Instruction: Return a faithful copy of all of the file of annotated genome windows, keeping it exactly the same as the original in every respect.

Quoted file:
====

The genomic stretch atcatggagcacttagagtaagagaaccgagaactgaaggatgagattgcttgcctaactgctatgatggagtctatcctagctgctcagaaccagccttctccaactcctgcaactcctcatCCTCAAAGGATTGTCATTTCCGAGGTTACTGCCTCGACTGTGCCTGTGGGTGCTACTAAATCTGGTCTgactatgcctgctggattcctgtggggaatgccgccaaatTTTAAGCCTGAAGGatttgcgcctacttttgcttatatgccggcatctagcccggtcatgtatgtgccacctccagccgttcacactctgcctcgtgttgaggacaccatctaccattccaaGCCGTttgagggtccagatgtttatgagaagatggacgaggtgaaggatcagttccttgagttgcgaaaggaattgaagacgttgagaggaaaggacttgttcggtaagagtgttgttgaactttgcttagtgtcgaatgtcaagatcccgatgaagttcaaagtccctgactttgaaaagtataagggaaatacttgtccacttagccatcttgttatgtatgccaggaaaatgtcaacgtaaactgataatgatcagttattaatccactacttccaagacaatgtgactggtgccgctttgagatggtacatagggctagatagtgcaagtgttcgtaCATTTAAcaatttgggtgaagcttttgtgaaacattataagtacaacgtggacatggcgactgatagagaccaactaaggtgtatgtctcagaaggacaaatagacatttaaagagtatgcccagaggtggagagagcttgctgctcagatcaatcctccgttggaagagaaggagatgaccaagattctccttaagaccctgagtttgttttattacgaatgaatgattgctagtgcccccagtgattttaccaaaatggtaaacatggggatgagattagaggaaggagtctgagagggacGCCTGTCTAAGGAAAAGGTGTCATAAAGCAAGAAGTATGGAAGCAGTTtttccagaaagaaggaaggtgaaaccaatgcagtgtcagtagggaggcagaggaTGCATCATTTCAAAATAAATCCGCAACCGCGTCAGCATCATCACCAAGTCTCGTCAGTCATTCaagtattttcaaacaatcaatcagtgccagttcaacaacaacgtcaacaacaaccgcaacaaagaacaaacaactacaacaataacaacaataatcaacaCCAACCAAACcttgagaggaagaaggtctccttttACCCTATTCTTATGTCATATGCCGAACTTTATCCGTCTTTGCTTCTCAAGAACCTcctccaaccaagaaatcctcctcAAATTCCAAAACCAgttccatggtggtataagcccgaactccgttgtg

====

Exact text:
The genomic stretch atcatggagcacttagagtaagagaaccgagaactgaaggatgagattgcttgcctaactgctatgatggagtctatcctagctgctcagaaccagccttctccaactcctgcaactcctcatCCTCAAAGGATTGTCATTTCCGAGGTTACTGCCTCGACTGTGCCTGTGGGTGCTACTAAATCTGGTCTgactatgcctgctggattcctgtggggaatgccgccaaatTTTAAGCCTGAAGGatttgcgcctacttttgcttatatgccggcatctagcccggtcatgtatgtgccacctccagccgttcacactctgcctcgtgttgaggacaccatctaccattccaaGCCGTttgagggtccagatgtttatgagaagatggacgaggtgaaggatcagttccttgagttgcgaaaggaattgaagacgttgagaggaaaggacttgttcggtaagagtgttgttgaactttgcttagtgtcgaatgtcaagatcccgatgaagttcaaagtccctgactttgaaaagtataagggaaatacttgtccacttagccatcttgttatgtatgccaggaaaatgtcaacgtaaactgataatgatcagttattaatccactacttccaagacaatgtgactggtgccgctttgagatggtacatagggctagatagtgcaagtgttcgtaCATTTAAcaatttgggtgaagcttttgtgaaacattataagtacaacgtggacatggcgactgatagagaccaactaaggtgtatgtctcagaaggacaaatagacatttaaagagtatgcccagaggtggagagagcttgctgctcagatcaatcctccgttggaagagaaggagatgaccaagattctccttaagaccctgagtttgttttattacgaatgaatgattgctagtgcccccagtgattttaccaaaatggtaaacatggggatgagattagaggaaggagtctgagagggacGCCTGTCTAAGGAAAAGGTGTCATAAAGCAAGAAGTATGGAAGCAGTTtttccagaaagaaggaaggtgaaaccaatgcagtgtcagtagggaggcagaggaTGCATCATTTCAAAATAAATCCGCAACCGCGTCAGCATCATCACCAAGTCTCGTCAGTCATTCaagtattttcaaacaatcaatcagtgccagttcaacaacaacgtcaacaacaaccgcaacaaagaacaaacaactacaacaataacaacaataatcaacaCCAACCAAACcttgagaggaagaaggtctccttttACCCTATTCTTATGTCATATGCCGAACTTTATCCGTCTTTGCTTCTCAAGAACCTcctccaaccaagaaatcctcctcAAATTCCAAAACCAgttccatggtggtataagcccgaactccgttgtg